"What sort of Children therefore are the Blank Paper, upon which such Morality as this ought to be written?"

— Croxall, Samuel (1688/9-1752); Aesop

Place of Publication
Printed for J. and R. Tonson, and J. Watts
"What sort of Children therefore are the Blank Paper, upon which such Morality as this ought to be written?"
Metaphor in Context
Now the Purpose for which he principally intended his Book, as in his Preface he spends a great many Words to inform us, was for the Use and Instruction of Children; who being, as it were, a mere rasa tabula, or blank Paper, are ready indifferently for any Opinion, good or bad, [end page] taking all upon Credit; and that it is in the Power of the first Comer to write Saint or Devil upon them, which he pleases. This being truly and certainly the Case, what Devils, nay, what poor Devils would Lestrange make of those Children, who should be so unfortunate as to read his Book, and imbibe his pernicious Principles! Principles, coin'd and suited to promote Growth, and serve the Ends of Popery and Arbitrary Power. Tho' we had never been told he was a Pensioner to a Popish Prince, and that he himself profess'd the same unaccountable Religion, yet his Reflexions upon Æsop would discover it to us: In every political Touch, he shews himself to be the Tool and Hireling of the Popish Faction; since, even a Slave, without some mercenary View, would not bring Arguments to justify Slavery, nor endeavour to establish Arbitrary Power upon the Basis of Right Reason. What sort of Children therefore are the Blank Paper, upon which such Morality as this ought to be written? Not the Children of Britain, I hope; for they are born with free Blood in their Veins; and suck in Liberty with their very Milk. This they should be taught to love and cherish above all things, and, upon occasion, to defend and vindicate it; as it is the Glory of their Country, the greatest Blessing of their Lives, and the peculiar happy Privilege in which they excel all the World besides. Let therefore Lestrange, with his slavish Doctrine, be banish'd to the barren Desarts of Arabia, to the Nurseries of Turkey, Persia, and Morocco, where all Footsteps of Liberty have long since been worn out, and the Minds of the People, by a narrow Way of Thinking, contracted and inur'd to Fear, Poverty, and miserable Servitude. Let the Children of Italy, France, Spain, and the rest of the Popish Countries, furnish him with Blank Paper for Principles, of which free-born Britons are not capable. The earlier such Notions are instill'd into such Minds as theirs indeed, the better it will be for them, as it will keep them from thinking of any other than the abject servile Condition to which they are born. [...]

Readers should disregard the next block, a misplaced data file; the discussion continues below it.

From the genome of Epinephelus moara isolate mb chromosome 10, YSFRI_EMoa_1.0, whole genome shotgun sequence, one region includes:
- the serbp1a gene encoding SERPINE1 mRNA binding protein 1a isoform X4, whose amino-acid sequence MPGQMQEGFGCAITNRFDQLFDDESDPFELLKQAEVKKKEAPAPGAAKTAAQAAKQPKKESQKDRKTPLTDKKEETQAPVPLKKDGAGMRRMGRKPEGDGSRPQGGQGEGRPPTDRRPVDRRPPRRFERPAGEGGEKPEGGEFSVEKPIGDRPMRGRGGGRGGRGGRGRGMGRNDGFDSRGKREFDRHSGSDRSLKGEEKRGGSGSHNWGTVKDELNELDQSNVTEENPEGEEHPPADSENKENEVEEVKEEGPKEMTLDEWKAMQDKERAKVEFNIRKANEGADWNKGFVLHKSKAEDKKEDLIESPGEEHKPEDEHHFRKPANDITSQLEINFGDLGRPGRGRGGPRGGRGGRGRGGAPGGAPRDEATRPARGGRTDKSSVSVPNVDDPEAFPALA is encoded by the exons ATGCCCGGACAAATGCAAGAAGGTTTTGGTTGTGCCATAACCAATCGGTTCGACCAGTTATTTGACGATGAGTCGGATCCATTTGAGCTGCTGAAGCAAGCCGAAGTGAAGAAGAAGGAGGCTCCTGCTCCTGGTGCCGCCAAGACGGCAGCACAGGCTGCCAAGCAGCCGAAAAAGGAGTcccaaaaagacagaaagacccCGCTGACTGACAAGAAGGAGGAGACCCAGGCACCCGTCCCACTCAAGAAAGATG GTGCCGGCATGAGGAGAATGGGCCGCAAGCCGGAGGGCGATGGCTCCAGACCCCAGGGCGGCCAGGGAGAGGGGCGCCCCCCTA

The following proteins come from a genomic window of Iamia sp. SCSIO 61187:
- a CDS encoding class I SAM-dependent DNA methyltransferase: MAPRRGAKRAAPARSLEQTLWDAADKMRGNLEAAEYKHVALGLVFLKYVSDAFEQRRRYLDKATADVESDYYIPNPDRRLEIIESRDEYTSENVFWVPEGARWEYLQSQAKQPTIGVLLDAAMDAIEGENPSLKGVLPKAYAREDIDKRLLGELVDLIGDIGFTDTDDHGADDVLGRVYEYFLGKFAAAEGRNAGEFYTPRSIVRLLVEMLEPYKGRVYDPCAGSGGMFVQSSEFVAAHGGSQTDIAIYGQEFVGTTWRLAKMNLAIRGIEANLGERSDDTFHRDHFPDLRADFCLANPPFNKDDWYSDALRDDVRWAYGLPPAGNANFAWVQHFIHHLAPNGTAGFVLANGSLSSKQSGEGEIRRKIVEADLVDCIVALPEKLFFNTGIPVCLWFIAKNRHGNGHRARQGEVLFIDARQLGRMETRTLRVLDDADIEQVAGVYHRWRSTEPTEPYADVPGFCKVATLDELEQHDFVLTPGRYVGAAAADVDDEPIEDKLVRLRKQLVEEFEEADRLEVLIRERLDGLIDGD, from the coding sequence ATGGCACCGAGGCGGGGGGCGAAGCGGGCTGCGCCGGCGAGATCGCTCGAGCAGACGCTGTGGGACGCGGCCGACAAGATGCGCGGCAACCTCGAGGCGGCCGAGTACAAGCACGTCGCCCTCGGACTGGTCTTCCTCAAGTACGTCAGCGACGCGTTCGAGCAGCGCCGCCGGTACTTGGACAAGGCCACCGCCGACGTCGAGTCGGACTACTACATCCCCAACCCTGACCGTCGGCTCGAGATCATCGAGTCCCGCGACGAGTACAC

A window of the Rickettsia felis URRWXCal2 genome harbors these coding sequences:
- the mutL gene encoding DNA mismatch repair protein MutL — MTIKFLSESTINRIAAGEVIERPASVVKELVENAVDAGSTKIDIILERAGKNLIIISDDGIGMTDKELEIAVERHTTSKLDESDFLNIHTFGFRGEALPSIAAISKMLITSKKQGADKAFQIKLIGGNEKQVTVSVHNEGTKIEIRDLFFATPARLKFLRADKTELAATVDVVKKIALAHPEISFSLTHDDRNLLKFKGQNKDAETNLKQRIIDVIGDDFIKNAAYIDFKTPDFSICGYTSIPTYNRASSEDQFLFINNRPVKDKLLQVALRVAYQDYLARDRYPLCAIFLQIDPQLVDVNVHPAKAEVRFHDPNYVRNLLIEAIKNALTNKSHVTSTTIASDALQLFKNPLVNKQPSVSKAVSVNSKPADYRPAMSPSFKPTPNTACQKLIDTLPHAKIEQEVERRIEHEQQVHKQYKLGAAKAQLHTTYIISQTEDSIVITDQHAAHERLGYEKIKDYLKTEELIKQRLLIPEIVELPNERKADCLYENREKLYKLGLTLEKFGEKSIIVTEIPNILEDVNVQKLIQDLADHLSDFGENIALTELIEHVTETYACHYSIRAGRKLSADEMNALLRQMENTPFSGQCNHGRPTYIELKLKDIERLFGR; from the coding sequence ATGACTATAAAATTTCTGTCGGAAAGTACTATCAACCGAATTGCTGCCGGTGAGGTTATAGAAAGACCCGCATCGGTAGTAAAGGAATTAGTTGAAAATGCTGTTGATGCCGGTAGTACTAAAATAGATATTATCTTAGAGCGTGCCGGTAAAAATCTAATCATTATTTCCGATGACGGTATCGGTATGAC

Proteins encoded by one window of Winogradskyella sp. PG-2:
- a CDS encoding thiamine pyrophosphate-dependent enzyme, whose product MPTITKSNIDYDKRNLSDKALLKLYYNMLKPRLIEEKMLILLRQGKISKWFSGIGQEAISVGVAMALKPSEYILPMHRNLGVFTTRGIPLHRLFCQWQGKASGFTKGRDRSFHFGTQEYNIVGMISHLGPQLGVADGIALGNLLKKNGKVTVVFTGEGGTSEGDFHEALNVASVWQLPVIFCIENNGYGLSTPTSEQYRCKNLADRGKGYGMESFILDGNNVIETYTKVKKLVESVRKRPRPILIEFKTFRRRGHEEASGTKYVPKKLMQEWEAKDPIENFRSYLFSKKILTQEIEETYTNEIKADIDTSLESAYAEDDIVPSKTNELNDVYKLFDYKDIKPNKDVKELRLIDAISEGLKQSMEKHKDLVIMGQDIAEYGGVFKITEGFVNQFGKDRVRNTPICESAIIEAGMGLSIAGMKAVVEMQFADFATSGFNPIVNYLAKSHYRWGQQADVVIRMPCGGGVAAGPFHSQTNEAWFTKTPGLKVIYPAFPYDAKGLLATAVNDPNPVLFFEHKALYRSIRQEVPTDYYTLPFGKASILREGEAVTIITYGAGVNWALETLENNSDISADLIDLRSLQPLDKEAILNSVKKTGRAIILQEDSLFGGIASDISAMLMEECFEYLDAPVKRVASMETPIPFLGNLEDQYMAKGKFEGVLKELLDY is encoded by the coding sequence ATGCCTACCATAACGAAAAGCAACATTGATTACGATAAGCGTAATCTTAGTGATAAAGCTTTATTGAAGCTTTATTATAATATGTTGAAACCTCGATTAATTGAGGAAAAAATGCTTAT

Searching "tabula rasa" in ECCO
Aesop. Fables of Æsop and others. Newly done into English. With an application to each fable. Illustrated with cutts. The fifth edition. London, 1747. Based on information from English Short Title Catalogue. Eighteenth Century Collections Online. Gale Group. http://galenet.galegroup.com/servlet/ECCO
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Date of Entry

The Mind is a Metaphor is authored by Brad Pasanek, Assistant Professor of English, University of Virginia.